2. What is Design?
3. Key Elements of Design Thinking
4. Why Design Thinking?
5. The How (Tools & Methods)
6. Future State - Where things are going
7. Design Resources
3. Personas – Who are You?
1. New to Design Thinking – Skeptical about “touchy feely” aspects of
• Minimal or no experience with Agile methodology
• Worried design will drive up cost and schedule risk on projects
2. Wants to control “Scope Creep” & deliver products that delight the
• Experienced PM who manages complex projects where
requirements are vague or not known at the start of a project
• Waterfall methodologies have not provided 100% success in the
3. Wants to apply human-centered design to her organization’s projects
• Open to applying new thinking to product or service delivery
• Her organization is supportive of embedding Design Thinking into
the business as a strategy for innovation
7. The Need for Design Thinkers
Design thinking has emerged as a major trend for how innovative organizations
are approaching problem solving.
Design thinking encourages innovative solutions by drawing on approaches from
engineering and design and combining them with ideas from the arts, social
sciences, and the business world.
For Project Managers, Design it is particularly significant for exploring and then
narrowing the scope of requirements for a project in a way that generates non-
typical solutions to a challenge.
Source: TwentyEighty Strategy Execution, Inc.
12. “ Design is not a one-shot vaccine;
it’s an ‘innovation fitness program’ that puts
an organization on top of its game.
It is not an ‘event’, it is a way of thinking,
communicating and doing every day. ”
THE ROTMAN SCHOOL OF BUSINESS,
UNIVERSITY OF TORONTO
What is Design
13. Design is not just
something layered on
at the end. It’s not
lipstick on a pig.
14. Good Design is about building the right thing,
not just making things look pretty.
24. Design is a cross-cutting product development
activity that should be top to bottom.
Project Managers should not run from Design,
they should be driving it.
25. “Design Thinking is the creative and
systematic approach to problem
solving by placing the user at the
center of the experience.”
Prof. Anthony Mayo
HARVARD BUSINESS SCHOOL
26. Design Drives Business Value
Over the past 10 years,
outperformed the S&P 500
Index by 219%.
Source: The Design Management Institute (DMI)
27. Design Helps to Mitigate Risk / Failure
Source: Accenture and CEA 2011
of returned consumer electronic products have no defects…95%
worked properly but didn’t meet customers expectations.
(They either thought it was broken or it did not work properly.)
In 2011, this represented a $17 billion problem in the U.S. alone.
28. Design Reduces Overall Development Costs
AUTHOR OF “PRINCIPLES OF SOFTWARE ENGINEERING MANAGEMENT” (1988)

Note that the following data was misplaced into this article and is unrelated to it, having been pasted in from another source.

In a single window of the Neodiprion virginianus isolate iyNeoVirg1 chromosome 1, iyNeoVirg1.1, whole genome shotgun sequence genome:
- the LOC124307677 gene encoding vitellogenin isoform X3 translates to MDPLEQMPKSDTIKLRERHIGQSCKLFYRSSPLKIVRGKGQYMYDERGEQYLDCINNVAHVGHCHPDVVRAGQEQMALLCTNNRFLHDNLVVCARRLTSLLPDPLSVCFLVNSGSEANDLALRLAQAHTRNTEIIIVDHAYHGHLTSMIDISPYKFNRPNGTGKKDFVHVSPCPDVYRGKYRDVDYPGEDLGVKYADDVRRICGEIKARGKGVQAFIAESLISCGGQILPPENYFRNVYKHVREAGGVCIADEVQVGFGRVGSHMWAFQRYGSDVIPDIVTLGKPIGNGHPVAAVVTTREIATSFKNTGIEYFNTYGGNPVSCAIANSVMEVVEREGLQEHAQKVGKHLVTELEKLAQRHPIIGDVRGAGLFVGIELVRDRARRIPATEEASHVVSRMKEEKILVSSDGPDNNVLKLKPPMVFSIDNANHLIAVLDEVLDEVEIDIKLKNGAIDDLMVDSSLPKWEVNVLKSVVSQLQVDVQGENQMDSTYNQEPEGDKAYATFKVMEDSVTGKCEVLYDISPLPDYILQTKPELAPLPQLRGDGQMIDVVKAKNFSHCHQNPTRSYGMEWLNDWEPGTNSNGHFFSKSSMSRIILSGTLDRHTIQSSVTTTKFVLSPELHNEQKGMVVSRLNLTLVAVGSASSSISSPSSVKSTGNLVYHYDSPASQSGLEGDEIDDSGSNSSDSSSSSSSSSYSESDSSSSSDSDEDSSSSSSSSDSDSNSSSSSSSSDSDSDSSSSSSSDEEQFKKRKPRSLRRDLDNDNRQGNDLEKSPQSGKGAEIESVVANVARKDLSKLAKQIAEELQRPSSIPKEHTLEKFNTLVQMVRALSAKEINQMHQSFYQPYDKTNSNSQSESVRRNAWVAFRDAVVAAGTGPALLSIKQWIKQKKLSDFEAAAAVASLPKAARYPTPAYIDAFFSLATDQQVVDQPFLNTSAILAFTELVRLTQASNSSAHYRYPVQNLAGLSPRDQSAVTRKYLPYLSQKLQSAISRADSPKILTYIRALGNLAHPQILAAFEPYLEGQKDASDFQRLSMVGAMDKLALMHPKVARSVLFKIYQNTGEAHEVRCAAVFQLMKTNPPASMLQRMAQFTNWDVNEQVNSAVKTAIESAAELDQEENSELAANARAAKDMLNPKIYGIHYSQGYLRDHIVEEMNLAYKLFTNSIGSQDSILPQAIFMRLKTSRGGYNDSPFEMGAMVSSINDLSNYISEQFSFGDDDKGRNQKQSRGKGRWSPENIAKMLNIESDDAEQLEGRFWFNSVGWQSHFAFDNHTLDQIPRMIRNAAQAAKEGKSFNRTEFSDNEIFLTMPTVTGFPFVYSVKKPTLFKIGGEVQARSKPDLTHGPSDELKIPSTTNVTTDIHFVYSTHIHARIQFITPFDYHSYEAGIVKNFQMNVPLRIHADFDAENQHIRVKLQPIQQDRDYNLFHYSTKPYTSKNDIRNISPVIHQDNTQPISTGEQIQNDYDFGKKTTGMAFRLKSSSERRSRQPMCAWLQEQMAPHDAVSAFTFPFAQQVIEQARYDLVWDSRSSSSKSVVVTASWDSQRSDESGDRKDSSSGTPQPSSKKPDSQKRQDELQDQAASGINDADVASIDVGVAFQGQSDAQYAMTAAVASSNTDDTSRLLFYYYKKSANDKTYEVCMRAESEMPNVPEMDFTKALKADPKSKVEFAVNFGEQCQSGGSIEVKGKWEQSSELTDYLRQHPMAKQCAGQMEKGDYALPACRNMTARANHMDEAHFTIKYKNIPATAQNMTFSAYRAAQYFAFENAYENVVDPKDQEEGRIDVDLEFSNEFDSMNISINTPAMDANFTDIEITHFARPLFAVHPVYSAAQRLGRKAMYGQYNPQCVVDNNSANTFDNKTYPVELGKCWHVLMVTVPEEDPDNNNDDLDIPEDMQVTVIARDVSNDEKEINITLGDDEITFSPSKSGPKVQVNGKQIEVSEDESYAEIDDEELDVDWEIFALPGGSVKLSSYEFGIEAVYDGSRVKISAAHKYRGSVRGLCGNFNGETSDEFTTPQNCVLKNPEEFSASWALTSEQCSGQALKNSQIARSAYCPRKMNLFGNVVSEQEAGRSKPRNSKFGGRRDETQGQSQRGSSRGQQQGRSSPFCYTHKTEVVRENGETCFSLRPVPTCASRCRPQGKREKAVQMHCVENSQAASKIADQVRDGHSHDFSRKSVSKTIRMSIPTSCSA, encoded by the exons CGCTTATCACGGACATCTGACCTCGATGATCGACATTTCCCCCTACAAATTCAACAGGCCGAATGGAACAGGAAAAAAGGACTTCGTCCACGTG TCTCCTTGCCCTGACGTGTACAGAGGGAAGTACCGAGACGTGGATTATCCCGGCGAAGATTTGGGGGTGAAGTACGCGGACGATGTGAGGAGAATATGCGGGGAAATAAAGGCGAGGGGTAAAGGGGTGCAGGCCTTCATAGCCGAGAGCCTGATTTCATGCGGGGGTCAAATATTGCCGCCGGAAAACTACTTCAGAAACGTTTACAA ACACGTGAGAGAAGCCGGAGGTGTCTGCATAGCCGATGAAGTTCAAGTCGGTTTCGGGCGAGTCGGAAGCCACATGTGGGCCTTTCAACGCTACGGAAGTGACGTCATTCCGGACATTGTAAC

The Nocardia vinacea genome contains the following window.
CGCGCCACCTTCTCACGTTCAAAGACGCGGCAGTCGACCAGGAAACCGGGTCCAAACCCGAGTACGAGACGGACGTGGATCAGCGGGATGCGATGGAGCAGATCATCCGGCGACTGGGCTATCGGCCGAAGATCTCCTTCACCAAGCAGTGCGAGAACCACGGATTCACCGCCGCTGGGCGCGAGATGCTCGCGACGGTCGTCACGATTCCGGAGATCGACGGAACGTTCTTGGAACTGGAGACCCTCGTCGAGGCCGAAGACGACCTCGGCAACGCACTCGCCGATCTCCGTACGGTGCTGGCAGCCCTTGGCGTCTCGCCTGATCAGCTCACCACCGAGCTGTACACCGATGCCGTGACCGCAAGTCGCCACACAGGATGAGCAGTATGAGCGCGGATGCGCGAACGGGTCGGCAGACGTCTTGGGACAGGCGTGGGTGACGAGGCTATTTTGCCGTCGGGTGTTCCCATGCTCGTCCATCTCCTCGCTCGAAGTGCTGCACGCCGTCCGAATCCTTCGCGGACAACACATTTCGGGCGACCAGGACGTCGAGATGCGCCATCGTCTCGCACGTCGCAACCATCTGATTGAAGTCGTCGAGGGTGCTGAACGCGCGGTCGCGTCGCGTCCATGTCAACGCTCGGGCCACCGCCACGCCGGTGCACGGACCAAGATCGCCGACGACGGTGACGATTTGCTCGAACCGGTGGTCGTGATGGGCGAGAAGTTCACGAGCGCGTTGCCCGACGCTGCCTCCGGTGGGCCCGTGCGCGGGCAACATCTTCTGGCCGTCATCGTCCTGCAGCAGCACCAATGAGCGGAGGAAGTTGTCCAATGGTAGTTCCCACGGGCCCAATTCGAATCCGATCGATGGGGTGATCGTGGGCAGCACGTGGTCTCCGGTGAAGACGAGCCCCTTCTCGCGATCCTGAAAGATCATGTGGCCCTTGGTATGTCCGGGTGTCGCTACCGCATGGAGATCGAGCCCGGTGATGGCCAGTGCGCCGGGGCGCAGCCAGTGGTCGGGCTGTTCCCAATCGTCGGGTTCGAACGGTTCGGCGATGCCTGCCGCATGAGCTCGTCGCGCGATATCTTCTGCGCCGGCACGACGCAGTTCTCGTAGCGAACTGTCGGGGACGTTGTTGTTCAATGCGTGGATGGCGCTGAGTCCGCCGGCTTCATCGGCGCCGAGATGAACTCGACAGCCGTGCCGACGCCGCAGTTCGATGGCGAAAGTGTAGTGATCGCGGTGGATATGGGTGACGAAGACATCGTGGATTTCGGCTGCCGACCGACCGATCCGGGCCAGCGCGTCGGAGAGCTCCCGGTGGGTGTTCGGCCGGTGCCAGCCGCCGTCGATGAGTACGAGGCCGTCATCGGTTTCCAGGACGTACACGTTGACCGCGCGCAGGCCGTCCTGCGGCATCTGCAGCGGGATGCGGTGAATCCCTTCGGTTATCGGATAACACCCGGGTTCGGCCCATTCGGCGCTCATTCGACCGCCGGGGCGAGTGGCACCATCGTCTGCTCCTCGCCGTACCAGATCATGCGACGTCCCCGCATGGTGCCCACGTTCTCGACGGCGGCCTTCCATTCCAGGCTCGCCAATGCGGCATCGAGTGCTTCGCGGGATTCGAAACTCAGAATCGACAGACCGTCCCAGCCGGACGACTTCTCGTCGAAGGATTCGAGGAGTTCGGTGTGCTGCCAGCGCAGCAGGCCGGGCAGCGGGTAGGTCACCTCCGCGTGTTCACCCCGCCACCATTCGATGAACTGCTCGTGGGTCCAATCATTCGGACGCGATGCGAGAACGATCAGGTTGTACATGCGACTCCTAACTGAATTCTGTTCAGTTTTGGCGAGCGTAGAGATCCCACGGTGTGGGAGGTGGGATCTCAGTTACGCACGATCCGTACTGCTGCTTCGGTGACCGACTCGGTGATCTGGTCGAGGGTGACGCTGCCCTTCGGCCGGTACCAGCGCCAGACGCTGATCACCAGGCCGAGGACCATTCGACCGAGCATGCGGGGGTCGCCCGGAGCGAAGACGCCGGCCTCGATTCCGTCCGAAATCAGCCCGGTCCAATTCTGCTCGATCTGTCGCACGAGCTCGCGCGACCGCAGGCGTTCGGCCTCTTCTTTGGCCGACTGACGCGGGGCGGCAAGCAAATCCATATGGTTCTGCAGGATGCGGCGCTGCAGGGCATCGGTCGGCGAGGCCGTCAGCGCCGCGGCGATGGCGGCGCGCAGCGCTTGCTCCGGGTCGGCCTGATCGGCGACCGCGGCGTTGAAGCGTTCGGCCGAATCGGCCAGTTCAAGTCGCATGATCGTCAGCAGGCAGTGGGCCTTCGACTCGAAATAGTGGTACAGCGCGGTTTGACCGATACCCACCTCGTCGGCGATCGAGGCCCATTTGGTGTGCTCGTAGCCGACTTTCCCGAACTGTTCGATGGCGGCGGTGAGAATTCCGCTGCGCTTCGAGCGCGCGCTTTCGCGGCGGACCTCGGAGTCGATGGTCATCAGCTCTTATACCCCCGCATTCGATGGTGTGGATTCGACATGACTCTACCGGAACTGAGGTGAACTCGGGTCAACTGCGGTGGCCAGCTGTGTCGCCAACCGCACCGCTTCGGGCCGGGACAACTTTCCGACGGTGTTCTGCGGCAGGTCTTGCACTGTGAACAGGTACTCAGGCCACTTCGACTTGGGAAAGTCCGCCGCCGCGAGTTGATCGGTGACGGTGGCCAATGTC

29. Design Promotes Interdisciplinary Collaboration
these key disciplines
Effective teamwork requires a
common language and set of
methods and principles that
everyone can participate in.
30. The Cost of Design is Not All That High
Source: Nielsen, Jakob, and Landauer, Thomas K.: "A mathematical model of the finding of usability problems,“ Proceedings
of ACM INTERCHI'93 Conference (Amsterdam, The Netherlands, 24-29 April 1993), pp. 206-213.
32. Design Thinking is not magic. There is rigor to it.
You can learn it. You can practice it, you can get
better at it.
Design is a set of tools to solve problems.
33. “Design Thinking stresses the need
to rapidly prototype the solution so
that the designers can get feedback
as quickly as possible.”
Prof. Sarah Soule
STANFORD GRADUATE SCHOOL OF BUSINESS
35. There are Many Models of Design
Source: Stephanie Gioia, Director of Consulting, XPLANE, inc.
36. Stanford Design School Process
No single process or toolkit serves every case. Design
has as variety of processes and tools that people
customize to serve their needs.
The five step process from the Stanford Design School
is a model that is broadly used and has proven value.
Source: Stanford University Institute of Design
37. As a Project Manager, you need to understand
whatever design process you are using and
account for it.
39. The Future – Applying Design to PM Practice
There are softer, more intangible benefits of Design.
Design provides a toolbox. There are different tools that Project Managers
There are different applications:
• Process improvements
• Stakeholder participation
• Requirements gathering
• Experience design
40. When faced with a tough business challenge --
tackle it as a design problem!
41. Summary of Takeaways
1. The future of Project Management is deeply linked with Design.
2. Design Thinking encourages a more strategic approach to Project Management.
3. Good Design is about building the right thing, not just making things look pretty.
4. Good Design is about problem solving.
5. Even non-designers can do Design.
6. Design is not magic. There is rigor to it. You can practice it, you can get better at it.
7. Project Managers should not run from Design, they should be driving it.
8. Project Managers need to understand whatever Design process they
are using and account for it.